Tuesday, June 20, 2017

How It's Done

(1:24) Marinas often ask us how boaters choose a marina. The question comes in various forms:
Will more reviews help?
If I add amenity XYZ, will more boaters come?
What should I include on my website?
(1:19) You should understand the process a typical boater goes through before calling for a reservation. This can help you decide where to put resources and what kind are needed. Here is how we make our marina decisions on Red Head.

(1:13) First, we decide on a general area or an event we'd like to attend. It could be a city or town we had heard about but not visited or returning to an old favorite. There might be a boat show or a festival we'd like to attend. It could also be an area based on distance as we're moving along to get to another destination.

(1:04) It is key to have general marketing of your area and events. If there is a Chamber of Commerce or other similar organization, make sure you are working with them. Encourage them to promote aspects that are of interest to boaters. Use our Pro-Op message to highlight these directly to boaters who are looking at your marina. Give me a reason to come to your area and stay.

(0:55) Next, we use ActiveCaptain to check out the general area. What marinas are there? Anchorages or mooring balls? The approach, depths, and other navigational issues are looked at. We use the Details to determine what amenities are offered. Some may be requirements - fuel or groceries - and some may be a bonus - a pool or good restaurant. This generally narrows it down to 1 or 2 choices.

(0:44) It is important that your data is accurate and current. List all available amenities, including those available nearby. You never know the key one that's needed by the boater at that moment so list everything. And don't fret about those services you can't offer. My needs are not always the same. I'm happy to visit a quaint out-of-the-way location with few services if my galley is full.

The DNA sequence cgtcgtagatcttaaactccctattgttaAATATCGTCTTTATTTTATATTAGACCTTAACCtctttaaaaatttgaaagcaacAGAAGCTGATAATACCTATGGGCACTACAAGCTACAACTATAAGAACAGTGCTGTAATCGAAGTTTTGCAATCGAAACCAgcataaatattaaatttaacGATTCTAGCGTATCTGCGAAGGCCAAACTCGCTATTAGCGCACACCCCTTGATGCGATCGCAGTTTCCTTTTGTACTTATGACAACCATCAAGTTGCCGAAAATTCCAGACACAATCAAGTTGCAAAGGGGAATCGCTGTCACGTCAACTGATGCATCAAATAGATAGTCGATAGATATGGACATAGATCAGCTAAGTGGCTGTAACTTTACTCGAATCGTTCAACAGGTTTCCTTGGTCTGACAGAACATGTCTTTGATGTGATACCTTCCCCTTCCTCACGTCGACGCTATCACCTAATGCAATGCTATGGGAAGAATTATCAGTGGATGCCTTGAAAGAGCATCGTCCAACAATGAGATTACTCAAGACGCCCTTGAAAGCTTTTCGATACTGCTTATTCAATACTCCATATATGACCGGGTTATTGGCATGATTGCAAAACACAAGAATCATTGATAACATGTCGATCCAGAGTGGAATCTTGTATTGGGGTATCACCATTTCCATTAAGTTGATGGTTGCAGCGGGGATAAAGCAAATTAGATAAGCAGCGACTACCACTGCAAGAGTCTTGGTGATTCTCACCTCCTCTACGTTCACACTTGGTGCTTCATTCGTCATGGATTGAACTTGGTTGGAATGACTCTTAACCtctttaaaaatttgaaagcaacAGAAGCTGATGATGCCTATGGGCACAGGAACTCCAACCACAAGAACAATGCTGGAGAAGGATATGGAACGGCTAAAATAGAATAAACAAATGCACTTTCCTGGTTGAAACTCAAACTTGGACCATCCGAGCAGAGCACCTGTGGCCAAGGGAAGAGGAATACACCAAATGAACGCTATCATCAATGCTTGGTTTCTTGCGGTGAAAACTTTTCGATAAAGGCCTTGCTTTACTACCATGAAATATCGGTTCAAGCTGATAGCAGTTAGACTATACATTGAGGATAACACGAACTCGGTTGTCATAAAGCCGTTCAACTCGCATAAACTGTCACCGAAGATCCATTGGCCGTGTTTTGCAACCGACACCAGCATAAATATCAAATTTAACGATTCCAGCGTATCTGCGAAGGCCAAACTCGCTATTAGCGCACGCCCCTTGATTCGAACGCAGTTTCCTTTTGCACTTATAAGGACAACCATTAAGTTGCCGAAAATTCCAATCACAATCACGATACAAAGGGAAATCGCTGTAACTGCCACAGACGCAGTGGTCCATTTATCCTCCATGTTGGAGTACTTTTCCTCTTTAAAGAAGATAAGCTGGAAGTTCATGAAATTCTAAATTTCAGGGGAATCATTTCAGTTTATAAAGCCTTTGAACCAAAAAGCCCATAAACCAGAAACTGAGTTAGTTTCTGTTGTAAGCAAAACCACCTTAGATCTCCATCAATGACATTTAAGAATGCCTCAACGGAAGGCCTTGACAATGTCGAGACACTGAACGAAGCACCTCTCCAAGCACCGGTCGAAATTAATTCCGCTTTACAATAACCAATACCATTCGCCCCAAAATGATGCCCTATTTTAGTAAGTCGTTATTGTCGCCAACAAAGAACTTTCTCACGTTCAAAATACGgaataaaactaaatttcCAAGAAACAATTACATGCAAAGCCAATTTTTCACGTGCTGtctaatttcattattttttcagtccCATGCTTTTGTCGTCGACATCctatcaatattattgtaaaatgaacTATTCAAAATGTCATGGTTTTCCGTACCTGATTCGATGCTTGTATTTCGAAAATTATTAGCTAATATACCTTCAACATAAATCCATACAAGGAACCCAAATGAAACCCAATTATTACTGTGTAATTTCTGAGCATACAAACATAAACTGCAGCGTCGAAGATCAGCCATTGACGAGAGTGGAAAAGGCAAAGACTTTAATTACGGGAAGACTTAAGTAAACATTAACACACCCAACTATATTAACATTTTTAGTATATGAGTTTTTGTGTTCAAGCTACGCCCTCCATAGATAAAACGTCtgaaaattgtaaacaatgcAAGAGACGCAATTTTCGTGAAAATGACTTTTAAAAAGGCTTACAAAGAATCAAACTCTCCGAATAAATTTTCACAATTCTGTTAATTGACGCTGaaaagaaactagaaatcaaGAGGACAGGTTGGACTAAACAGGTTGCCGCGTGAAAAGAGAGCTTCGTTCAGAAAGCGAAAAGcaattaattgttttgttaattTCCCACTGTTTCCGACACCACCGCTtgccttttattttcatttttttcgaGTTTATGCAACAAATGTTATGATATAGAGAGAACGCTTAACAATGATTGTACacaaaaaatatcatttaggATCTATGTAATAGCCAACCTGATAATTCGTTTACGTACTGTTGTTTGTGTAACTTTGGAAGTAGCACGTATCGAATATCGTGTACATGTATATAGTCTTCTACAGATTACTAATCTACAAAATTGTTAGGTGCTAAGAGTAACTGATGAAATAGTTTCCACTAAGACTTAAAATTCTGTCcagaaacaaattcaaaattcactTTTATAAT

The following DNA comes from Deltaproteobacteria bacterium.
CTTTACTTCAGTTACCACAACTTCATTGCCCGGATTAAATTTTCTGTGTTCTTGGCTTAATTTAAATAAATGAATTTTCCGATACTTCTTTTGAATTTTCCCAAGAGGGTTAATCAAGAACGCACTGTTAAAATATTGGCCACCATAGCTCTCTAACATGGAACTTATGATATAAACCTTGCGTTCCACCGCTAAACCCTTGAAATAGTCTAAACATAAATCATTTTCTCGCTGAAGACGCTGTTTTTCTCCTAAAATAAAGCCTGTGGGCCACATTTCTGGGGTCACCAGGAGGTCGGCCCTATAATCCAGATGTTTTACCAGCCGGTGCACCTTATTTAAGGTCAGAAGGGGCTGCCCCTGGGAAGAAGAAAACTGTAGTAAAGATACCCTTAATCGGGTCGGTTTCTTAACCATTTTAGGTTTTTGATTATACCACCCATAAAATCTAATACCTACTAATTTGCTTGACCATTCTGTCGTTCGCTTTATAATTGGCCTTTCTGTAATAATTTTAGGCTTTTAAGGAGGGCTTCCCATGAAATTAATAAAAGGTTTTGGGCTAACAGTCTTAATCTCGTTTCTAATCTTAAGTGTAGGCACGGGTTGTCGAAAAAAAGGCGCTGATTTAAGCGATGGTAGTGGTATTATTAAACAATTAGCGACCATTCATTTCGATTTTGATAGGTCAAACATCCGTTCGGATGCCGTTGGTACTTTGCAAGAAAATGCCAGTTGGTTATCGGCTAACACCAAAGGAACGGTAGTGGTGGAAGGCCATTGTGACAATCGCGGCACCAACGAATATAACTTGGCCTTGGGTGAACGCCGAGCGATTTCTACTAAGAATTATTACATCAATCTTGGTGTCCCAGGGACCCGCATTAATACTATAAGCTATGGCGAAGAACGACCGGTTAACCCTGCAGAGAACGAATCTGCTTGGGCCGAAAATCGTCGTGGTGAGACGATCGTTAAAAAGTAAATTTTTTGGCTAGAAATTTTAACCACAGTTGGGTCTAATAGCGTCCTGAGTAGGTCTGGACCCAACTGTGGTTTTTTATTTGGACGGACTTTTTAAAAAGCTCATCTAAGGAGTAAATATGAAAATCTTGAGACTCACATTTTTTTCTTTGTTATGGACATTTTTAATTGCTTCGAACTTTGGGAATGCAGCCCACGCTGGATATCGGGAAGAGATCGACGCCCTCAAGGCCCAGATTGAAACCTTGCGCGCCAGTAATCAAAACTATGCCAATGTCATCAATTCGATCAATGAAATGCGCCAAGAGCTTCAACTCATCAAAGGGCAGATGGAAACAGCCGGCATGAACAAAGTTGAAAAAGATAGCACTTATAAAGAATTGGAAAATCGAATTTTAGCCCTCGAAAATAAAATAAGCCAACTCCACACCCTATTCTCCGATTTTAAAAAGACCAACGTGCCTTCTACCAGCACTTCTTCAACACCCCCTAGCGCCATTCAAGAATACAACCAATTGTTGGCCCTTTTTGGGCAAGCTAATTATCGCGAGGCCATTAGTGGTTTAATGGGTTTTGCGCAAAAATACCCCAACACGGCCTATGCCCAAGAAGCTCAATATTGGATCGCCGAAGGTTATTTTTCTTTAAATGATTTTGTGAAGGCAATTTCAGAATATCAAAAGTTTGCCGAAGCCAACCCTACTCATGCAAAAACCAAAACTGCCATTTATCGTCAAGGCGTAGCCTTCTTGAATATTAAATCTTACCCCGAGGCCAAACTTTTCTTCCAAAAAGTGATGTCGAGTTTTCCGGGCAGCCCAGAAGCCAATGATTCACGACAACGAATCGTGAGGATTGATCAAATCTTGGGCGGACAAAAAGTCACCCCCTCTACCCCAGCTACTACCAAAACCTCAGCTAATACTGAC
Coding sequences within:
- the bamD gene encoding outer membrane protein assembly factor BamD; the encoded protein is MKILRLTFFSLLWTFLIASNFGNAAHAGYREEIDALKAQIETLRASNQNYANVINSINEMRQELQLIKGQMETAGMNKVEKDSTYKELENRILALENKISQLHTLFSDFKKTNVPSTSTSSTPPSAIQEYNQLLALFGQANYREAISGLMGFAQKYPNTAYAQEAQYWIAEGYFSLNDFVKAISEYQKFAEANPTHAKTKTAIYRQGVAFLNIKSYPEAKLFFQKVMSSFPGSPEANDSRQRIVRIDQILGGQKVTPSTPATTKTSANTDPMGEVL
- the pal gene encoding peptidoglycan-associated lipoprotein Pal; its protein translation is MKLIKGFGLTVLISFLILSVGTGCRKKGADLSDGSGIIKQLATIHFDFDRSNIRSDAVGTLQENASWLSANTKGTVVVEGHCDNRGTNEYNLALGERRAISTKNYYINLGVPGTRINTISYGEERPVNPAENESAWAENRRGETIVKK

(0:35) Include all pricing. Daily, weekly, monthly, and fuel prices should be current. Don't tell me to "check your website" or, worse yet, "call for pricing." You only make me wonder what you are hiding and if the boat next to me got a better deal. Be transparent about this key criteria. Always list weekly and monthly pricing - having that is what often makes us think about staying longer, especially if the prices are attractive.

(0:23) Then, we'll check out the reviews. This gives us an idea of what it's really like. We look at the overall rating, how many there are, and typically read the most recent ones. Never stop asking for reviews.

(0:18) Finally, we'll use the website link to go to your website. Here we're looking for pictures - make sure yours are current. Website quality gives a branding feel - make it match the feel you have. You should note from this process that your website will rarely be where I initially find you but it can be where you close the deal.

(0:06) Providing what a boater needs at each step of the process will help lead them to your marina. And that is good for business.

(0:02) And that's the marina minute.